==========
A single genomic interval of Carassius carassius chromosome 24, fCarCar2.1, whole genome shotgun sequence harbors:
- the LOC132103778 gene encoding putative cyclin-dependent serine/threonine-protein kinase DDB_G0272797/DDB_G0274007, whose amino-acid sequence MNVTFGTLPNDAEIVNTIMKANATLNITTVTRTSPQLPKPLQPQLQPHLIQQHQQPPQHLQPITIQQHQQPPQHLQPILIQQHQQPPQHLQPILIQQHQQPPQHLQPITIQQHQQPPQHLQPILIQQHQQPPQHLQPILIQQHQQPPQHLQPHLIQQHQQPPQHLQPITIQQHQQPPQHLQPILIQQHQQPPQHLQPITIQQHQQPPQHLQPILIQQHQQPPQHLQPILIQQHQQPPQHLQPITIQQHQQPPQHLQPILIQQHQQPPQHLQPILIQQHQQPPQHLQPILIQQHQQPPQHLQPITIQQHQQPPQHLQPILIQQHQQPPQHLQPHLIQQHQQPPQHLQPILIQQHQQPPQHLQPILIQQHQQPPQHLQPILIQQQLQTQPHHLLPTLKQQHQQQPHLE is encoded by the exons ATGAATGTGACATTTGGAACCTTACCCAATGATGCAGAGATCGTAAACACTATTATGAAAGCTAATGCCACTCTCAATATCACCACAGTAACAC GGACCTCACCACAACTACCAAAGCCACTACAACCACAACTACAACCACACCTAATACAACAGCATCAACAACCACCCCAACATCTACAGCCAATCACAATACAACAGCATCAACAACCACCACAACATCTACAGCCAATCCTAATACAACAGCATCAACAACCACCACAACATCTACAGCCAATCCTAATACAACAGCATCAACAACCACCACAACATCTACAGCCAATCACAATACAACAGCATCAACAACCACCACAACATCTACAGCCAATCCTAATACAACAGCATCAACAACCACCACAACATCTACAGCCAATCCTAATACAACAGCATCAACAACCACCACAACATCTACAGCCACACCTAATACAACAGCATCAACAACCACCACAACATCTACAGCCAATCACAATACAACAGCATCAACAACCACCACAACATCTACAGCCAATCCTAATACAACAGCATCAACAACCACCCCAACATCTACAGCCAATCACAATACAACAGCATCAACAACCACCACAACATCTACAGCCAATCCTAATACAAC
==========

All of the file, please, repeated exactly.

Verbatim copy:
A single genomic interval of Carassius carassius chromosome 24, fCarCar2.1, whole genome shotgun sequence harbors:
- the LOC132103778 gene encoding putative cyclin-dependent serine/threonine-protein kinase DDB_G0272797/DDB_G0274007, whose amino-acid sequence MNVTFGTLPNDAEIVNTIMKANATLNITTVTRTSPQLPKPLQPQLQPHLIQQHQQPPQHLQPITIQQHQQPPQHLQPILIQQHQQPPQHLQPILIQQHQQPPQHLQPITIQQHQQPPQHLQPILIQQHQQPPQHLQPILIQQHQQPPQHLQPHLIQQHQQPPQHLQPITIQQHQQPPQHLQPILIQQHQQPPQHLQPITIQQHQQPPQHLQPILIQQHQQPPQHLQPILIQQHQQPPQHLQPITIQQHQQPPQHLQPILIQQHQQPPQHLQPILIQQHQQPPQHLQPILIQQHQQPPQHLQPITIQQHQQPPQHLQPILIQQHQQPPQHLQPHLIQQHQQPPQHLQPILIQQHQQPPQHLQPILIQQHQQPPQHLQPILIQQQLQTQPHHLLPTLKQQHQQQPHLE is encoded by the exons ATGAATGTGACATTTGGAACCTTACCCAATGATGCAGAGATCGTAAACACTATTATGAAAGCTAATGCCACTCTCAATATCACCACAGTAACAC GGACCTCACCACAACTACCAAAGCCACTACAACCACAACTACAACCACACCTAATACAACAGCATCAACAACCACCCCAACATCTACAGCCAATCACAATACAACAGCATCAACAACCACCACAACATCTACAGCCAATCCTAATACAACAGCATCAACAACCACCACAACATCTACAGCCAATCCTAATACAACAGCATCAACAACCACCACAACATCTACAGCCAATCACAATACAACAGCATCAACAACCACCACAACATCTACAGCCAATCCTAATACAACAGCATCAACAACCACCACAACATCTACAGCCAATCCTAATACAACAGCATCAACAACCACCACAACATCTACAGCCACACCTAATACAACAGCATCAACAACCACCACAACATCTACAGCCAATCACAATACAACAGCATCAACAACCACCACAACATCTACAGCCAATCCTAATACAACAGCATCAACAACCACCCCAACATCTACAGCCAATCACAATACAACAGCATCAACAACCACCACAACATCTACAGCCAATCCTAATACAAC